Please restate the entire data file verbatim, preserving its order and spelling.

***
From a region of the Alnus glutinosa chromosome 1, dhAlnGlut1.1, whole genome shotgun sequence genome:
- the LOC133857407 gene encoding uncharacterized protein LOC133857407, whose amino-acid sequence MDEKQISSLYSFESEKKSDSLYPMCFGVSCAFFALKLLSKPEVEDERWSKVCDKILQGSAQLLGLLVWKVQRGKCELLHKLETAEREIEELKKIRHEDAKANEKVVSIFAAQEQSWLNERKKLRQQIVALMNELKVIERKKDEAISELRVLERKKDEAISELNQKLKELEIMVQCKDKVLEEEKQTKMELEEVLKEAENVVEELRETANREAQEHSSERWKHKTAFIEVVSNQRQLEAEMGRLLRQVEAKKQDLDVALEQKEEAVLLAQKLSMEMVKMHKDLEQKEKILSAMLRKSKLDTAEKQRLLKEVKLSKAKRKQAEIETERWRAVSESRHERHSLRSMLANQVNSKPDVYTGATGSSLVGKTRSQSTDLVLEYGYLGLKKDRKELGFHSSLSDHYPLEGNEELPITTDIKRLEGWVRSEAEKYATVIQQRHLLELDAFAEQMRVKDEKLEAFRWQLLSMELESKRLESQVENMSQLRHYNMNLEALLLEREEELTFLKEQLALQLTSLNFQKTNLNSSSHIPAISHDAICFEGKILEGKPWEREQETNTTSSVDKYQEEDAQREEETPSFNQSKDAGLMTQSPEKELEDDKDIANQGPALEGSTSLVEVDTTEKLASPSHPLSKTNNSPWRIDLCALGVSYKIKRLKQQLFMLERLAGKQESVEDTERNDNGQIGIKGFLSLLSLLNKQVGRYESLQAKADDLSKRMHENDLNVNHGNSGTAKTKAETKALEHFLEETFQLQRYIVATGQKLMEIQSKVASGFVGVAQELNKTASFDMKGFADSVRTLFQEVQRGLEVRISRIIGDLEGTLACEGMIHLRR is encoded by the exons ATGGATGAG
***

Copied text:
From a region of the Alnus glutinosa chromosome 1, dhAlnGlut1.1, whole genome shotgun sequence genome:
- the LOC133857407 gene encoding uncharacterized protein LOC133857407, whose amino-acid sequence MDEKQISSLYSFESEKKSDSLYPMCFGVSCAFFALKLLSKPEVEDERWSKVCDKILQGSAQLLGLLVWKVQRGKCELLHKLETAEREIEELKKIRHEDAKANEKVVSIFAAQEQSWLNERKKLRQQIVALMNELKVIERKKDEAISELRVLERKKDEAISELNQKLKELEIMVQCKDKVLEEEKQTKMELEEVLKEAENVVEELRETANREAQEHSSERWKHKTAFIEVVSNQRQLEAEMGRLLRQVEAKKQDLDVALEQKEEAVLLAQKLSMEMVKMHKDLEQKEKILSAMLRKSKLDTAEKQRLLKEVKLSKAKRKQAEIETERWRAVSESRHERHSLRSMLANQVNSKPDVYTGATGSSLVGKTRSQSTDLVLEYGYLGLKKDRKELGFHSSLSDHYPLEGNEELPITTDIKRLEGWVRSEAEKYATVIQQRHLLELDAFAEQMRVKDEKLEAFRWQLLSMELESKRLESQVENMSQLRHYNMNLEALLLEREEELTFLKEQLALQLTSLNFQKTNLNSSSHIPAISHDAICFEGKILEGKPWEREQETNTTSSVDKYQEEDAQREEETPSFNQSKDAGLMTQSPEKELEDDKDIANQGPALEGSTSLVEVDTTEKLASPSHPLSKTNNSPWRIDLCALGVSYKIKRLKQQLFMLERLAGKQESVEDTERNDNGQIGIKGFLSLLSLLNKQVGRYESLQAKADDLSKRMHENDLNVNHGNSGTAKTKAETKALEHFLEETFQLQRYIVATGQKLMEIQSKVASGFVGVAQELNKTASFDMKGFADSVRTLFQEVQRGLEVRISRIIGDLEGTLACEGMIHLRR is encoded by the exons ATGGATGAG